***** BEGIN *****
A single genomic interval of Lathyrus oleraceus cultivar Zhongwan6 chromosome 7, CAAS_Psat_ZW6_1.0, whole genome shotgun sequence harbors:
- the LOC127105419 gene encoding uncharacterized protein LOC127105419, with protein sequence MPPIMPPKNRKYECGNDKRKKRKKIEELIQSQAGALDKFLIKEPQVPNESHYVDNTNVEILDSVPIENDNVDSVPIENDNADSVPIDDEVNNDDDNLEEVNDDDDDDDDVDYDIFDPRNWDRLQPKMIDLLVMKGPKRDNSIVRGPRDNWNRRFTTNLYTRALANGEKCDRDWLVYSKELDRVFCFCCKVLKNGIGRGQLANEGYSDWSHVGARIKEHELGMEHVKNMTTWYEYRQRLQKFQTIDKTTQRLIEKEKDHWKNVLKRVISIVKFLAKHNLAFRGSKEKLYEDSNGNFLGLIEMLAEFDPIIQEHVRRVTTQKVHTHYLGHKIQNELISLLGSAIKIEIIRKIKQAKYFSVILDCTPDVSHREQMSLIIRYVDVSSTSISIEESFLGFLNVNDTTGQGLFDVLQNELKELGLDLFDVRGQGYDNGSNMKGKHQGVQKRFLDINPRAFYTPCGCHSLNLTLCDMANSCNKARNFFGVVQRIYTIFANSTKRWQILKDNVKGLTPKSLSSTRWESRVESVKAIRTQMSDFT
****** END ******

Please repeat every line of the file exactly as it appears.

A single genomic interval of Lathyrus oleraceus cultivar Zhongwan6 chromosome 7, CAAS_Psat_ZW6_1.0, whole genome shotgun sequence harbors:
- the LOC127105419 gene encoding uncharacterized protein LOC127105419, with protein sequence MPPIMPPKNRKYECGNDKRKKRKKIEELIQSQAGALDKFLIKEPQVPNESHYVDNTNVEILDSVPIENDNVDSVPIENDNADSVPIDDEVNNDDDNLEEVNDDDDDDDDVDYDIFDPRNWDRLQPKMIDLLVMKGPKRDNSIVRGPRDNWNRRFTTNLYTRALANGEKCDRDWLVYSKELDRVFCFCCKVLKNGIGRGQLANEGYSDWSHVGARIKEHELGMEHVKNMTTWYEYRQRLQKFQTIDKTTQRLIEKEKDHWKNVLKRVISIVKFLAKHNLAFRGSKEKLYEDSNGNFLGLIEMLAEFDPIIQEHVRRVTTQKVHTHYLGHKIQNELISLLGSAIKIEIIRKIKQAKYFSVILDCTPDVSHREQMSLIIRYVDVSSTSISIEESFLGFLNVNDTTGQGLFDVLQNELKELGLDLFDVRGQGYDNGSNMKGKHQGVQKRFLDINPRAFYTPCGCHSLNLTLCDMANSCNKARNFFGVVQRIYTIFANSTKRWQILKDNVKGLTPKSLSSTRWESRVESVKAIRTQMSDFT